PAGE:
University of California, Riverside

School of Medicine

Faculty Biographies

Seema K. Tiwari-Woodruff


Seema K. Tiwari-Woodruff

University of California, Riverside
Riverside, CA 92521

Tel: (951) 827-7819
Office: 205 School of Medicine Research Building

Education and Training

  • B.S., Biology, Biology Government Science College, Jabalpur, India
  • M.S., Chemistry, Southern Illinois University, Carbondale, IL
  • Ph.D., Physiology, Southern Illinois University, Carbondale, IL
  • Postdoctoral Fellow, Department of Physiology/Neurology, School of Medicine, UCLA

Research Summary

Currently available immunomodulatory therapies for multiple sclerosis (MS) fail to ameliorate the pathogenesis of established axon degeneration and are only partially effective in preventing the onset of permanent disability. Identifying a drug that stimulates endogenous remyelination and spares axon degeneration would theoretically reduce the rate of, or even halt, disease progression. The Tiwari-Woodruff lab investigates mechanisms of demyelination-induced neurodegeneration and therapeutic neuroprotection using two demyelinating mouse models of MS: immune-mediated experimental autoimmune encephalomyelitis (EAE) and non-immune-mediated toxic cuprizone diet. Additionally, through continued collaborations with researchers at UIUC, UCLA, and pharmaceutical companies, the lab interrogates therapeutic efficacies and mechanisms of action of various approved and potential MS drugs. Our research is divided into the following five projects:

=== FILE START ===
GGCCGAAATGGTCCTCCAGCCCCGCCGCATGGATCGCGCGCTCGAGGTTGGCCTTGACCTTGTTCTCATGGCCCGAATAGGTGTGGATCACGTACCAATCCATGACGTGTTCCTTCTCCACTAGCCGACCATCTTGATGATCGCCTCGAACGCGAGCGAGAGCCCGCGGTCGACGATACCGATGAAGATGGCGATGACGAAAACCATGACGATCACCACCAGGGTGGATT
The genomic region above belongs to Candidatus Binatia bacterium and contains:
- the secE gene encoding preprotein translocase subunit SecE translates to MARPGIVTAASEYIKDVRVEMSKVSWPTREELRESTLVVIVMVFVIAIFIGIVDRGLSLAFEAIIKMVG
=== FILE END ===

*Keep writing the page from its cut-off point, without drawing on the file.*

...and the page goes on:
1. CNS pathology and translational biomarkers: A major focus is on the timing and extent of inflammation, demyelination, and axon degeneration in experimentally-induced demyelinating/remyelinating CNS. We aim to identify translational biomarkers for drug discovery and treatment optimization in mice and men. To this end, we use longitudinal imaging (e.g., diffusion tensor imaging, DTI, and optical coherence tomography, OCT), electrophysiological (e.g., visual evoked potential, VEP) endpoints, and serum biomarkers (e.g., growth factors, pro- and anti-inflammatory cytokines) within rodent models of MS that can be directly translated to use in humans.